Prescription Drugs News: Study Finds Latino Seniors Are Less Likely to Have Prescription Drug Coverage Than White Seniors
Latino senior citizens are 35 percent less likely to have prescription drug coverage than white citizens, according to a study released in the Health Affairs journal by University of Rochester School of Medicine and Dentistry.
The May report makes its conclusion despite the Medicare Prescription Drug Plan and the availability of insurance premium payment assistance. It is estimated that 65 percent of Latinos without prescription coverage are eligible to receive support in paying their premiums.
"These results indicate that disparities in prescription drug coverage exist between Hispanic and white Medicare beneficiaries, despite the existence of a potentially universal entitlement program," Brian McGarry, a graduate student in the Department of Public Health Sciences at the University of Rochester School of Medicine and Dentistry and co-author of the study, said via University of Rochester's Newsroom page.
The study suggests that the complicated process and the financial know-how needed to apply for premium assistance could be the reason for this statistic, although it does note that there is ample information available in Spanish. Another possibility is a lack of outreach in educating the Latino community.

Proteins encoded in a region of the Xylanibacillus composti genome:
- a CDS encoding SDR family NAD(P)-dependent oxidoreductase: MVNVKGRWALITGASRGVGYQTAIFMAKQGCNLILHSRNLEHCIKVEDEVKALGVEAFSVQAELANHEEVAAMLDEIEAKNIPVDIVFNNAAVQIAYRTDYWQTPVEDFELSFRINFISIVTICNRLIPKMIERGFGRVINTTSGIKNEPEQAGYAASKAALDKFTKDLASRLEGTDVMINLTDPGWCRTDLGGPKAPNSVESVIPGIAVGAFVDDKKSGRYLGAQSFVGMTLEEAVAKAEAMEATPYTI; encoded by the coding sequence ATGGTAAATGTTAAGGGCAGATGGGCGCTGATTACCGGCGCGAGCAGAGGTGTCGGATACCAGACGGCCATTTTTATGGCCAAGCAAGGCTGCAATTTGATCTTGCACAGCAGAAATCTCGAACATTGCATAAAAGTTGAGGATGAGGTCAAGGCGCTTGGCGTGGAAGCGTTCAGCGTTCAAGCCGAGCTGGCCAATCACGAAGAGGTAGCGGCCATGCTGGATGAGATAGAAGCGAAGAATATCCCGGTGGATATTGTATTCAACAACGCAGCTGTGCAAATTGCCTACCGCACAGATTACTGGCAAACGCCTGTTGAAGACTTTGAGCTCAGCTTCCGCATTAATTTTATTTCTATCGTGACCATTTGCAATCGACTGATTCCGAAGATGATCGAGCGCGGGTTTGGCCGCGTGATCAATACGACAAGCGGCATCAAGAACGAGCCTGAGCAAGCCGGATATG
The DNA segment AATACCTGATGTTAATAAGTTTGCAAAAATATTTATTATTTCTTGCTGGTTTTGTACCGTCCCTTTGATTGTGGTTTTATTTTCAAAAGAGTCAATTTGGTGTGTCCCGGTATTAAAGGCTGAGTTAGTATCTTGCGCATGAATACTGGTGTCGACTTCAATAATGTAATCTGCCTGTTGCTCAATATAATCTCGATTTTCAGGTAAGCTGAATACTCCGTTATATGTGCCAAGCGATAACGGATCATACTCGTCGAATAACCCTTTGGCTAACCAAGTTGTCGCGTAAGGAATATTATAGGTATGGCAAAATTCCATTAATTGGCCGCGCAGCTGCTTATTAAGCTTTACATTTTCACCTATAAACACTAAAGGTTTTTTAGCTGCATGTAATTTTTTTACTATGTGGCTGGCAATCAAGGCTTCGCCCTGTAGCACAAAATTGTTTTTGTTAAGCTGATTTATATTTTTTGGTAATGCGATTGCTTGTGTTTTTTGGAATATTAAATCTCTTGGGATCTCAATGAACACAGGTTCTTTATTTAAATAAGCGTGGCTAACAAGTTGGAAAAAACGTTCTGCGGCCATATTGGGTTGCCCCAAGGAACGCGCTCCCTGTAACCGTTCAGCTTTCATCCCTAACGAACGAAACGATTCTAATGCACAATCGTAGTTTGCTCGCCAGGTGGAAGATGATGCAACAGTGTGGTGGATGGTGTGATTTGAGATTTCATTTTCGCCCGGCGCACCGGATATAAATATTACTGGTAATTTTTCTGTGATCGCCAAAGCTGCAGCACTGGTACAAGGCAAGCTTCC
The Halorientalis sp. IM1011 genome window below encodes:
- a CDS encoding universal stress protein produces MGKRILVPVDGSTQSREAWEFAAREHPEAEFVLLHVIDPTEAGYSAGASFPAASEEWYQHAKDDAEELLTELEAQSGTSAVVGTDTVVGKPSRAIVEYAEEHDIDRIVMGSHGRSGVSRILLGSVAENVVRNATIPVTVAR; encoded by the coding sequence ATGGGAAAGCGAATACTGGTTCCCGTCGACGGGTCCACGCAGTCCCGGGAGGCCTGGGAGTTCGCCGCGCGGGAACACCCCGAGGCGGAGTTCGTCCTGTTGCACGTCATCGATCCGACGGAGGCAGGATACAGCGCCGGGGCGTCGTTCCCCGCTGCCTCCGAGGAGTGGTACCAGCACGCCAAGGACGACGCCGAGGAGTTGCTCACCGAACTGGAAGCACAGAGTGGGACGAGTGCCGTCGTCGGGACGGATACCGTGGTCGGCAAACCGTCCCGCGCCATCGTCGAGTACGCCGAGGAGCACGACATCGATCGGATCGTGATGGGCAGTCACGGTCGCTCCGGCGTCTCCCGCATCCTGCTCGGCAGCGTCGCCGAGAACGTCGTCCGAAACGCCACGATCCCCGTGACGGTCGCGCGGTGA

"This study suggests that, in spite of the overall success of the Part D program, future policies need to focus on the disproportionately low enrollment of vulnerable populations," McGarry said.
The same sort of issues have been brought up regarding Latinos and the Affordable Care Act.
"With all that is known about the adverse health and economic effects associated with a lack of prescription drug coverage, the authors point out that -- with a rapidly growing population of Hispanic seniors -- addressing this disparity is a critical public health priority."
The study was co-authored by McGarry, Robert Strawderman, Sc.D., the chair of the University of Rochester Department of Biostatistics and Computational Biology, and Yue Li, Ph.D., an associate professor in the Department Public Health Sciences and considered data from the 2011 National Health and Aging Trends Study. The Agency for Healthcare Research and Quality, the National Institute for Aging and the National Institute on Minority Health and Health Disparities funded the study.
Follow Scharon Harding on Twitter: @ScharHar.
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